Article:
I like to think I’m a pretty calm type of person but I was pretty bloody nervous the night before. I had to keep reasoning with my brain, “why are you nervous? You just have to run, you can do that. Just keep running.”

After an average night sleep I got up at 5.30am to have breakfast. I made sure I had the exact same thing I had before all my other long runs: vegemite and avocado on wholemeal sourdough and a banana. I made sure my mini bumbag had everything I could possibly need in it. I had my watch, I had my headphones, I had my phone with play lists ready to go on spotify. This was happening.

Has we stood at the start line waiting to go I kept telling myself these three things over and over:

1. Oh lordy it is cold!! Are my hands purple? Of course they are.
2. Go at your own pace, don’t worry about anybody else.
3. No, you don’t need to go to toilet. You literally just went.

Then the moment came and we were running. Most of the first five kilometres was spent trying not to let my brain think about how far I still had to go, and trying to get some feeling back in my hands.

I was being quite conservative about my pace. For the first half of the marathon I was quite comfortable. Our pace was consistent, the sun was shining and we had a cracker of a playlist.

Around the 26/27km mark my feet started to hurt. I could feel non-taped toes rubbing against taped toes. They were also starting to get that delightful crampy feeling. This did not get better. Around the 32km mark I hit “the wall”. I did the maths and realised that at my current pace i still had a little over an hour of running. Don’t do the maths people. DO NOT DO THE MATHS! There were multiple points along the way where I was just thinking, “I’m not a runner! Why the hell am I doing this to myself?!”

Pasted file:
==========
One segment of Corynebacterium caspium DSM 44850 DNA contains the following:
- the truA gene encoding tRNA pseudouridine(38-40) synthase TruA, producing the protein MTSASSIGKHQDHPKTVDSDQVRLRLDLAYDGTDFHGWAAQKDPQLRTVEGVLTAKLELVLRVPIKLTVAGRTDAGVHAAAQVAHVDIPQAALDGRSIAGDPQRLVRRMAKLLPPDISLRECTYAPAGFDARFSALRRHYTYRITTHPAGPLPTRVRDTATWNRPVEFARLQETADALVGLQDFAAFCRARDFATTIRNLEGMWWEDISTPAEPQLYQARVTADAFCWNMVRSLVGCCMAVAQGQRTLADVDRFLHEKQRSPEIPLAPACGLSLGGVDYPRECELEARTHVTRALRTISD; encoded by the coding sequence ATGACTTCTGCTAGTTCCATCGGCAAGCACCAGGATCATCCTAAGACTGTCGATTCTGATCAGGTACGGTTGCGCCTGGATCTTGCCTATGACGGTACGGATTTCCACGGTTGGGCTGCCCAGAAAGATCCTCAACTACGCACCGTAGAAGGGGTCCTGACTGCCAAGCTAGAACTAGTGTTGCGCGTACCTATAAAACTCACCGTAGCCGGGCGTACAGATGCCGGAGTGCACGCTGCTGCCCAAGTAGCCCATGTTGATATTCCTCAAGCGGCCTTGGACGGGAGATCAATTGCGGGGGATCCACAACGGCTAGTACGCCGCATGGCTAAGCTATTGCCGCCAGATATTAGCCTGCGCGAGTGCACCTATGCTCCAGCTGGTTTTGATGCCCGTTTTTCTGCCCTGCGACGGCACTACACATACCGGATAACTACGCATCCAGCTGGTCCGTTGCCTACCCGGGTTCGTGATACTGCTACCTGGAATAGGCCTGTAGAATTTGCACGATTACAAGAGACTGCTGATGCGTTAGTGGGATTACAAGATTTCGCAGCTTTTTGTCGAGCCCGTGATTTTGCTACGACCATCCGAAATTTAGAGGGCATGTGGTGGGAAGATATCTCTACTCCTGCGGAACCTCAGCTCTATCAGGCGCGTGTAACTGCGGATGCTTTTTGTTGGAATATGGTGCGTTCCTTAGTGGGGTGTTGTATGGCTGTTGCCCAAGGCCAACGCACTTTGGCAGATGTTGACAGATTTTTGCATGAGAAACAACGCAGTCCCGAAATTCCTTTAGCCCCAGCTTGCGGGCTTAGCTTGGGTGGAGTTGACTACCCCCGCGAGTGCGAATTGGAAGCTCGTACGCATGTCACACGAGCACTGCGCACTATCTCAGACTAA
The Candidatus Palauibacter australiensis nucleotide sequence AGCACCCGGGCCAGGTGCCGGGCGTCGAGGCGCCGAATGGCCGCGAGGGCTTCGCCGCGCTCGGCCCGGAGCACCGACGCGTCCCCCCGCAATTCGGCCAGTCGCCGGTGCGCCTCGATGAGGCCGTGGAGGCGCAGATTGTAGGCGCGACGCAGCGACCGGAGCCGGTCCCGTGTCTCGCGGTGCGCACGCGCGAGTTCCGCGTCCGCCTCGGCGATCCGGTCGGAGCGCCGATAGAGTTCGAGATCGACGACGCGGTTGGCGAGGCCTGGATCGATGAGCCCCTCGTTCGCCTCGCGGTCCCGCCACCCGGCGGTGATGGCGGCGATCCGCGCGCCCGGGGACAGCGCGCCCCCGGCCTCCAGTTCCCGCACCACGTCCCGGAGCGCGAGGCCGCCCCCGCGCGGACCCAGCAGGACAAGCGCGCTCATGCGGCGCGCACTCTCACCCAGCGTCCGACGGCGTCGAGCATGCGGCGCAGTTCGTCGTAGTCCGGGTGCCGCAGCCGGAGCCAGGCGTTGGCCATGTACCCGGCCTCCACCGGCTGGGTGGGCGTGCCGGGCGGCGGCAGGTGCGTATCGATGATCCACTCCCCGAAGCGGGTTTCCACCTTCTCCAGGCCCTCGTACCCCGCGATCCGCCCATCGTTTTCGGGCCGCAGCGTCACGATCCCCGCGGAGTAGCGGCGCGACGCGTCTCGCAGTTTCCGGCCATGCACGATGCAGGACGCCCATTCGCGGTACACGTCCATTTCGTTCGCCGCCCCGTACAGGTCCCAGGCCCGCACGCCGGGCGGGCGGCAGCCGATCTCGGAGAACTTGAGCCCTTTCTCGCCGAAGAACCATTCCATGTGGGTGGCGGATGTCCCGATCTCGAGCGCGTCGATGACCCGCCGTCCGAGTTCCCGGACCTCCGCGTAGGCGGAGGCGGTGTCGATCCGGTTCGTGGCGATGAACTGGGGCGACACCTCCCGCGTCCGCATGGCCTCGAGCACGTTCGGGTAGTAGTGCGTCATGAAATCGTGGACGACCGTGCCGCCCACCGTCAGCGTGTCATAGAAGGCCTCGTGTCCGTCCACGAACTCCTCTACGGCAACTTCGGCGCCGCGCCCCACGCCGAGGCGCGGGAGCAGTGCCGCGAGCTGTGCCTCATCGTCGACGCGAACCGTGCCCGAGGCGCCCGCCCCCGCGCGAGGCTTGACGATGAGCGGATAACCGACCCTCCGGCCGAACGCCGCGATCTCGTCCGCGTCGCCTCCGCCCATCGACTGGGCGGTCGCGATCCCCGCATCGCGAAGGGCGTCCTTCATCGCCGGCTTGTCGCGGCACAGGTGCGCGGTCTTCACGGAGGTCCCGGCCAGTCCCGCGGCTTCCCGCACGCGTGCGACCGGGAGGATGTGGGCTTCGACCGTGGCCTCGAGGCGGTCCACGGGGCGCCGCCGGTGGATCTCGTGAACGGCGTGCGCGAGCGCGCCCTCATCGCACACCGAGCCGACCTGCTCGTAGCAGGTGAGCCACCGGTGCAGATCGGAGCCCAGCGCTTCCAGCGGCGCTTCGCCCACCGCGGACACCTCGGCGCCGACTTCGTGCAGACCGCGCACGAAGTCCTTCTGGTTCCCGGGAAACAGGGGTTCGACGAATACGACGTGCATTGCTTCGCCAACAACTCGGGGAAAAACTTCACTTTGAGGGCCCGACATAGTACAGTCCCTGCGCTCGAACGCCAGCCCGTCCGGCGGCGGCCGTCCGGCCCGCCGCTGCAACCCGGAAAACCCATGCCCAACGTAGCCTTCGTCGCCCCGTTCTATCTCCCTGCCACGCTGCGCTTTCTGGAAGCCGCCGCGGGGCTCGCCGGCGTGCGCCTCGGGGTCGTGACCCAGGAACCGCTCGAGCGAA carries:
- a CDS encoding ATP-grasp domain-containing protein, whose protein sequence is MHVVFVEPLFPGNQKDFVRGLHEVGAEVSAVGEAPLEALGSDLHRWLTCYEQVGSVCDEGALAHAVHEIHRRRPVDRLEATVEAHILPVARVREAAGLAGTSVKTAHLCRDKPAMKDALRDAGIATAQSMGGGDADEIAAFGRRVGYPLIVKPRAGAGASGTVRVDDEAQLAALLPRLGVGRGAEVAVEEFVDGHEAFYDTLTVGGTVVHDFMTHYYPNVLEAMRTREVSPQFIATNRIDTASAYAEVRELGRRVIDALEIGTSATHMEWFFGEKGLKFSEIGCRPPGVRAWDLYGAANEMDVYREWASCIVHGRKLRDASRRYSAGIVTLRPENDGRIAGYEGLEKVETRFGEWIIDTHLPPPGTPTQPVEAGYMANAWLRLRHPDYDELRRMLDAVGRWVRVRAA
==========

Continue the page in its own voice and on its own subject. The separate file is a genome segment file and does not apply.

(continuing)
My feet were just two balls of pain at the bottom of my legs. And my legs, well they really started to feel the Sydney hills. For someone form Sydney this probably wasn’t a particularly hilly course but for someone from Perth this was very hilly! I had told myself I wanted to run the whole way. I was allowed to stop for water because I choke if i run and try to drink at the same time. I was determined to stick to this!

So for about 5 kilometres my sole focus was putting one foot in front of the other and listening closely to whatever song was playing in my ear. Once I reached the 37km mark, with 5km to go, I knew I could hold on. They were probably the slowest 5km I ever run, probably more of a shuffle than a run. I did pick up the pace for the last kilometre because there are crowds cheering you on, you can see the finish line and you feel like the fittest, most badass athlete in the world.

I crossed the finish line with a huge smile on my face. The two friends I’d run with were waiting there with open arms.  As soon as I had crossed the finish line my body must’ve known it was allowed to crumble at that point. My knees and hips were so sore. My gluten were fired up. I could barely walk. Stairs were an absolute no-go. But I didn’t care.

Never did i think I would do a marathon. Never. I’m not a runner. If you’ve thought about doing a marathon, or even a half marathon, but then said something to your self like, “don’t be ridiculous” or “I’m not a runner” or “I could never run that far”. Believe me, it’s possible! If I can do it anyone can!

I have to say a huge thanks to Asha and Kameika for dragging me along the 42.2km with them! They definitely set the pace and just tried to keep up for as long as i could. Also a shoutout to Em Bongers who picked me up from multiple training runs and was an all round excellent support crew during training.